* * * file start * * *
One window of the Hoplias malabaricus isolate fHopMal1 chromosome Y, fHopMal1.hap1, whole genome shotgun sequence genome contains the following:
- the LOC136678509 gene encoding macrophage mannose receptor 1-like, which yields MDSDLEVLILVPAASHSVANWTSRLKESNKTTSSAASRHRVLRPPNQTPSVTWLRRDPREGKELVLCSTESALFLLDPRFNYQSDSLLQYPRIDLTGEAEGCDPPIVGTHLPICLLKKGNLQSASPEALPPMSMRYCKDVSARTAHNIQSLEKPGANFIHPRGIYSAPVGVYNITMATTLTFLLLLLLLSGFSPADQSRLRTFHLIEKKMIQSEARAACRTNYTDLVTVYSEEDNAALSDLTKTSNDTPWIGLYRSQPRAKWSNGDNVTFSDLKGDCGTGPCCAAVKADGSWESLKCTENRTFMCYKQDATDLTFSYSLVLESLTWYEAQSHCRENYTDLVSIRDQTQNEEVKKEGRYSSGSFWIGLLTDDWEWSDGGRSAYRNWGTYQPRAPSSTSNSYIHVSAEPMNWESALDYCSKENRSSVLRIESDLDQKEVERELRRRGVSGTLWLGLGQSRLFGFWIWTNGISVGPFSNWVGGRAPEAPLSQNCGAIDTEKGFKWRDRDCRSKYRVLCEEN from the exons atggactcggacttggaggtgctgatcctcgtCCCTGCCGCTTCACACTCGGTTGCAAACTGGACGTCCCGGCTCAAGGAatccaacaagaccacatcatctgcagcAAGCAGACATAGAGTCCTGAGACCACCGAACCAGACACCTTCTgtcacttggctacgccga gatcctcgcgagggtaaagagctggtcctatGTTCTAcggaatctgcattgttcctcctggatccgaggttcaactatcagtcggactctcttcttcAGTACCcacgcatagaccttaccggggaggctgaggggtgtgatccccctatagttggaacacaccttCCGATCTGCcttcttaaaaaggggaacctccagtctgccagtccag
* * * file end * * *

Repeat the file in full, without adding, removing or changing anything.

One window of the Hoplias malabaricus isolate fHopMal1 chromosome Y, fHopMal1.hap1, whole genome shotgun sequence genome contains the following:
- the LOC136678509 gene encoding macrophage mannose receptor 1-like, which yields MDSDLEVLILVPAASHSVANWTSRLKESNKTTSSAASRHRVLRPPNQTPSVTWLRRDPREGKELVLCSTESALFLLDPRFNYQSDSLLQYPRIDLTGEAEGCDPPIVGTHLPICLLKKGNLQSASPEALPPMSMRYCKDVSARTAHNIQSLEKPGANFIHPRGIYSAPVGVYNITMATTLTFLLLLLLLSGFSPADQSRLRTFHLIEKKMIQSEARAACRTNYTDLVTVYSEEDNAALSDLTKTSNDTPWIGLYRSQPRAKWSNGDNVTFSDLKGDCGTGPCCAAVKADGSWESLKCTENRTFMCYKQDATDLTFSYSLVLESLTWYEAQSHCRENYTDLVSIRDQTQNEEVKKEGRYSSGSFWIGLLTDDWEWSDGGRSAYRNWGTYQPRAPSSTSNSYIHVSAEPMNWESALDYCSKENRSSVLRIESDLDQKEVERELRRRGVSGTLWLGLGQSRLFGFWIWTNGISVGPFSNWVGGRAPEAPLSQNCGAIDTEKGFKWRDRDCRSKYRVLCEEN from the exons atggactcggacttggaggtgctgatcctcgtCCCTGCCGCTTCACACTCGGTTGCAAACTGGACGTCCCGGCTCAAGGAatccaacaagaccacatcatctgcagcAAGCAGACATAGAGTCCTGAGACCACCGAACCAGACACCTTCTgtcacttggctacgccga gatcctcgcgagggtaaagagctggtcctatGTTCTAcggaatctgcattgttcctcctggatccgaggttcaactatcagtcggactctcttcttcAGTACCcacgcatagaccttaccggggaggctgaggggtgtgatccccctatagttggaacacaccttCCGATCTGCcttcttaaaaaggggaacctccagtctgccagtccag